Patent application title: HYBRID PERSONAL TRANSIT SYSTEM
Thomas Pumpelly (Mason Neck, VA, US)
IPC8 Class: AB61B1304FI
Class name: Railways monorail
Publication date: 2011-09-22
Patent application number: 20110226151
A system and method for hybrid personal transit and components thereof is
disclosed. The hybrid personal transit ("HPT") system can be a system of
combined highway and monorail transportation methods, which allows
roadworthy HPT vehicles to transition onto, and run on, a system of
monorails. The rails can be built on the ground, on poles, or in tunnels.
A unique drive system will allow each HPT vehicle to alter drive output
from the HPT vehicle's tires to a rail drive system.
1. A personal transit vehicle comprising: an enclosure; a plurality of
road wheels coupled to the enclosure which are powered to propel the
personal transit vehicle along a road; a road wheel suspension system
attached to each of the plurality of road wheels, wherein the road wheel
suspension controls a positioning of the road wheels over a range, from
substantially vertical to substantially horizontal; and a rail engagement
system, wherein the rail engagement system couples the substantially
horizontal road wheels of the personal transit vehicle to a rail during a
2. The personal transit vehicle of claim 1, wherein the road wheel suspension system includes an onboard computer which is configured to provide user control of the positioning of the road wheels.
3. The personal transit vehicle of claim 1, wherein the rail engagement system includes a bearing plate coupled to a top of the rail.
4. The personal transit vehicle of claim 3, wherein the bearing plate includes a plurality of bearings that support the weight of the personal transit vehicle during rail-guided operation.
5. The personal transit vehicle of claim 1, wherein the rail engagement system includes a plurality of drive wheels, wherein the drive wheels propel the personal transit vehicle along the rail.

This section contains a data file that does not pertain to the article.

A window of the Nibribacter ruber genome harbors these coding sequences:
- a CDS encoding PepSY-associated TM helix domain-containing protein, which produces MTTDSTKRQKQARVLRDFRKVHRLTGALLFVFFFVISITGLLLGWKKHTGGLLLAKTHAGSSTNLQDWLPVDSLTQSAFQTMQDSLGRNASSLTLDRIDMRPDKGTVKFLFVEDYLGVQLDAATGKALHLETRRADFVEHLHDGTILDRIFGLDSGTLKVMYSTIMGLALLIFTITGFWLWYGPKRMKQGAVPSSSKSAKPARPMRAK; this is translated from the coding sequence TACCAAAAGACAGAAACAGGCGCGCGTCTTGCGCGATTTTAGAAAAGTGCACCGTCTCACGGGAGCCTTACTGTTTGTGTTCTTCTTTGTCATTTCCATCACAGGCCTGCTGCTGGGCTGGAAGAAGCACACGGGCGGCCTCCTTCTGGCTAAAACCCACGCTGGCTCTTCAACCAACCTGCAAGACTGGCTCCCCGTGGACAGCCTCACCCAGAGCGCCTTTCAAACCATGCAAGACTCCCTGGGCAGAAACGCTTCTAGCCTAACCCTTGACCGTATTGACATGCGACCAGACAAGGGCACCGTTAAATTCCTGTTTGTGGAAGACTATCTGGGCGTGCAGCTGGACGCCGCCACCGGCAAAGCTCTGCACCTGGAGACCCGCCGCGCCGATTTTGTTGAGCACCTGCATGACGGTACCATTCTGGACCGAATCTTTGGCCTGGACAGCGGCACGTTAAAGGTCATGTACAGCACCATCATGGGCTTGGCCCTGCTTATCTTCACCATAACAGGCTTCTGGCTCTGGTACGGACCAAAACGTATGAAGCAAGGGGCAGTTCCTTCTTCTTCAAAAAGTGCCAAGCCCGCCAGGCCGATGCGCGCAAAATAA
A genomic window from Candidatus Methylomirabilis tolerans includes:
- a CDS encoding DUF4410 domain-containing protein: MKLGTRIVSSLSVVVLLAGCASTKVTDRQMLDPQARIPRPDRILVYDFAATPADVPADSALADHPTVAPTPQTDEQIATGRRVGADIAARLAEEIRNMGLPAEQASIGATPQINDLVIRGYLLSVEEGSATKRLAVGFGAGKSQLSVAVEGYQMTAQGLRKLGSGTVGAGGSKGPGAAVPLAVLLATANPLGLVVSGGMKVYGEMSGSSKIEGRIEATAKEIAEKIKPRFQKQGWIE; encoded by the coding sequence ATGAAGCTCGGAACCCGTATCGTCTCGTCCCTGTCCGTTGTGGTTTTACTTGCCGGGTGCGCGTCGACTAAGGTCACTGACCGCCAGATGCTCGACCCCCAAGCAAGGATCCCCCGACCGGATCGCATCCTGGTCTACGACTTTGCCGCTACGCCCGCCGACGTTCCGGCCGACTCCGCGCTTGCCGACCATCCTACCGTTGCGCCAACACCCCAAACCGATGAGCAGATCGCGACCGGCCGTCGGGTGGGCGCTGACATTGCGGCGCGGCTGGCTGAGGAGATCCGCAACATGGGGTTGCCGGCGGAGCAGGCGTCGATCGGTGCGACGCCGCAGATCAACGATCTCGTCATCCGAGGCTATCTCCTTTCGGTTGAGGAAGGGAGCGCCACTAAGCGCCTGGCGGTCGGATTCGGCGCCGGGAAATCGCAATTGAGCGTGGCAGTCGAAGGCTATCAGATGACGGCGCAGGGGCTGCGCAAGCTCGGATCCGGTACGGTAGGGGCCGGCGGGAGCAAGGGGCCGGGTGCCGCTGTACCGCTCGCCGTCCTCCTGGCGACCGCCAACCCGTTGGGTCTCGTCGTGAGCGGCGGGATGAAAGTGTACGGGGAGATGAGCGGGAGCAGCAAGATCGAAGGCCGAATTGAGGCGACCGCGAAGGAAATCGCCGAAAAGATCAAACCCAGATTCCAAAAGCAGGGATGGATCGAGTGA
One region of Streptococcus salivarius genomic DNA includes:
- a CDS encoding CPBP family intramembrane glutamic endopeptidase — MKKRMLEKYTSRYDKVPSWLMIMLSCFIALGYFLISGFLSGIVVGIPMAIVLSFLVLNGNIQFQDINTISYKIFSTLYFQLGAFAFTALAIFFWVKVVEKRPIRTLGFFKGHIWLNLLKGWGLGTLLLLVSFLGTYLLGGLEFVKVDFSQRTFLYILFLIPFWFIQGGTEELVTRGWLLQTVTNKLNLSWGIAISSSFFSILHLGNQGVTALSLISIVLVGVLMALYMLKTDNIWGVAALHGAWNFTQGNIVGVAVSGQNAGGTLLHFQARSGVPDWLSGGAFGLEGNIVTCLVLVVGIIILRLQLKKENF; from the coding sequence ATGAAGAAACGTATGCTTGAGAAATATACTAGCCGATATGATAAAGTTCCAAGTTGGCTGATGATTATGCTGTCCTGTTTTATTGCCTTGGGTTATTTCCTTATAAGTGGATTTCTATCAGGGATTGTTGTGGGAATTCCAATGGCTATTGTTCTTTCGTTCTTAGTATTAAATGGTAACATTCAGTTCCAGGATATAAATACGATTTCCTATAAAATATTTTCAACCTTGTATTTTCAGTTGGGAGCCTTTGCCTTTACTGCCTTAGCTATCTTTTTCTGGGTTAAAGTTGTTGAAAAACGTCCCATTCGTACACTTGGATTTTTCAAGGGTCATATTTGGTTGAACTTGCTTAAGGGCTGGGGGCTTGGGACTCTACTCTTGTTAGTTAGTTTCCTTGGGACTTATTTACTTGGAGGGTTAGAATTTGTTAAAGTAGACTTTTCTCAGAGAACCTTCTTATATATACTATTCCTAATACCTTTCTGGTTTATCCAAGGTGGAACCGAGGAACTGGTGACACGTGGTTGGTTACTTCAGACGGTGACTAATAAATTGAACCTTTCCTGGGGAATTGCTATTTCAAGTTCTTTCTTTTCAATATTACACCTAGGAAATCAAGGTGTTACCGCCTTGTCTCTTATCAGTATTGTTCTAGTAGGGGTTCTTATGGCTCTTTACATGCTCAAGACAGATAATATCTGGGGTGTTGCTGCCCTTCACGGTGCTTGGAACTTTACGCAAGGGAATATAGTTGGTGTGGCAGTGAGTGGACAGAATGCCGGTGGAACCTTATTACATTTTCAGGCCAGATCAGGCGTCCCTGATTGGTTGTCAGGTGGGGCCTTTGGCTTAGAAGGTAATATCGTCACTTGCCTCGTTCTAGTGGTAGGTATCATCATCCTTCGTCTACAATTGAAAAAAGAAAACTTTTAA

6. The personal transit vehicle of claim 5, wherein the plurality of drive wheels are powered independently of the road wheels.
7. The personal transit vehicle of claim 6, wherein the plurality of drive wheels rotate about a substantially vertical axis.
8. The personal transit vehicle of claim 1 further comprising: an onboard operating system that operates the personal transit vehicle from a remote location.
9. The personal transit vehicle of claim 8, wherein the onboard operating system adjusts the power of the drive wheels.
10. The personal transit vehicle of claim 8, wherein the onboard operating system controls the road wheel suspension system.
11. A personal transit vehicle rail system comprising: a center portion; a top portion including a bearing plate coupled thereto, wherein the center portion has a narrower cross-sectional width than the top portion; and a plurality of sensors configured to communicate with a personal transit vehicle.
12. The personal transit vehicle rail system of claim 11, wherein the plurality of sensors communicate with the personal transit vehicle via radio frequency.
13. The personal transit vehicle rail system of claim 11, wherein the plurality of sensors provide communication between the personal transit vehicle and a remote operating system.
14. The personal transit vehicle rail system of claim 11, further comprising: a power source which provides electrical power to the personal transit vehicle.
15. A method of personal transit comprising: driving a personal transit vehicle on a first roadway; driving the personal transit vehicle from the first roadway onto a rail; retracting a plurality of road wheels from a substantially vertical position to a substantially horizontal position; engaging the road wheels with the rail on opposing vertical sides; engaging a bearing plate on a top portion of the rail with the personal transit vehicle; controlling operation of the personal transit vehicle from a remote location; and driving the personal transit vehicle from the rail onto a second roadway.
16. The method of personal transit of claim 15, wherein the controlling operation of the personal transit vehicle from a remote location, includes, transmitting operating signals through sensors on the rail, from the remote location to the personal transit vehicle.